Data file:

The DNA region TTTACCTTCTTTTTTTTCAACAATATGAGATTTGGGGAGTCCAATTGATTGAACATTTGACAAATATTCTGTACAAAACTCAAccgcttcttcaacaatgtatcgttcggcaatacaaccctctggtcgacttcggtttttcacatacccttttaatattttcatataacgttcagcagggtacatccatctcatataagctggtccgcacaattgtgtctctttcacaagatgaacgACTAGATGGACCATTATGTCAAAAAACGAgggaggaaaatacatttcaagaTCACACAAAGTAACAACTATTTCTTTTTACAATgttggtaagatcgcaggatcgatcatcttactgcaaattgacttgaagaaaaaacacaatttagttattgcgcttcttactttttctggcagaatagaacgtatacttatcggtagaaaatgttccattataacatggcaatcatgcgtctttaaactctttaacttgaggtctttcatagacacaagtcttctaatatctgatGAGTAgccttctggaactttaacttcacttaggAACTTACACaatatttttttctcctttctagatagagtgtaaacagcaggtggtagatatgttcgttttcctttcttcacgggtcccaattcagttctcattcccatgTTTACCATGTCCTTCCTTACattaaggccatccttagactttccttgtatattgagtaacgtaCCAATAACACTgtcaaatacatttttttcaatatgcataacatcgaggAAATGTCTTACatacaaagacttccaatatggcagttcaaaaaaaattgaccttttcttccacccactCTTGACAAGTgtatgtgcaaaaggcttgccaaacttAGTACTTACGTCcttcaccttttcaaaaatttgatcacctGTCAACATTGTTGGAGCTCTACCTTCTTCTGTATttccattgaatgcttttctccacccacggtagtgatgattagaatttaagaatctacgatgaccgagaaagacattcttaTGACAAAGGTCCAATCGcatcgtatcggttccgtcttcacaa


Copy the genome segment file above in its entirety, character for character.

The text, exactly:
The DNA region TTTACCTTCTTTTTTTTCAACAATATGAGATTTGGGGAGTCCAATTGATTGAACATTTGACAAATATTCTGTACAAAACTCAAccgcttcttcaacaatgtatcgttcggcaatacaaccctctggtcgacttcggtttttcacatacccttttaatattttcatataacgttcagcagggtacatccatctcatataagctggtccgcacaattgtgtctctttcacaagatgaacgACTAGATGGACCATTATGTCAAAAAACGAgggaggaaaatacatttcaagaTCACACAAAGTAACAACTATTTCTTTTTACAATgttggtaagatcgcaggatcgatcatcttactgcaaattgacttgaagaaaaaacacaatttagttattgcgcttcttactttttctggcagaatagaacgtatacttatcggtagaaaatgttccattataacatggcaatcatgcgtctttaaactctttaacttgaggtctttcatagacacaagtcttctaatatctgatGAGTAgccttctggaactttaacttcacttaggAACTTACACaatatttttttctcctttctagatagagtgtaaacagcaggtggtagatatgttcgttttcctttcttcacgggtcccaattcagttctcattcccatgTTTACCATGTCCTTCCTTACattaaggccatccttagactttccttgtatattgagtaacgtaCCAATAACACTgtcaaatacatttttttcaatatgcataacatcgaggAAATGTCTTACatacaaagacttccaatatggcagttcaaaaaaaattgaccttttcttccacccactCTTGACAAGTgtatgtgcaaaaggcttgccaaacttAGTACTTACGTCcttcaccttttcaaaaatttgatcacctGTCAACATTGTTGGAGCTCTACCTTCTTCTGTATttccattgaatgcttttctccacccacggtagtgatgattagaatttaagaatctacgatgaccgagaaagacattcttaTGACAAAGGTCCAATCGcatcgtatcggttccgtcttcacaa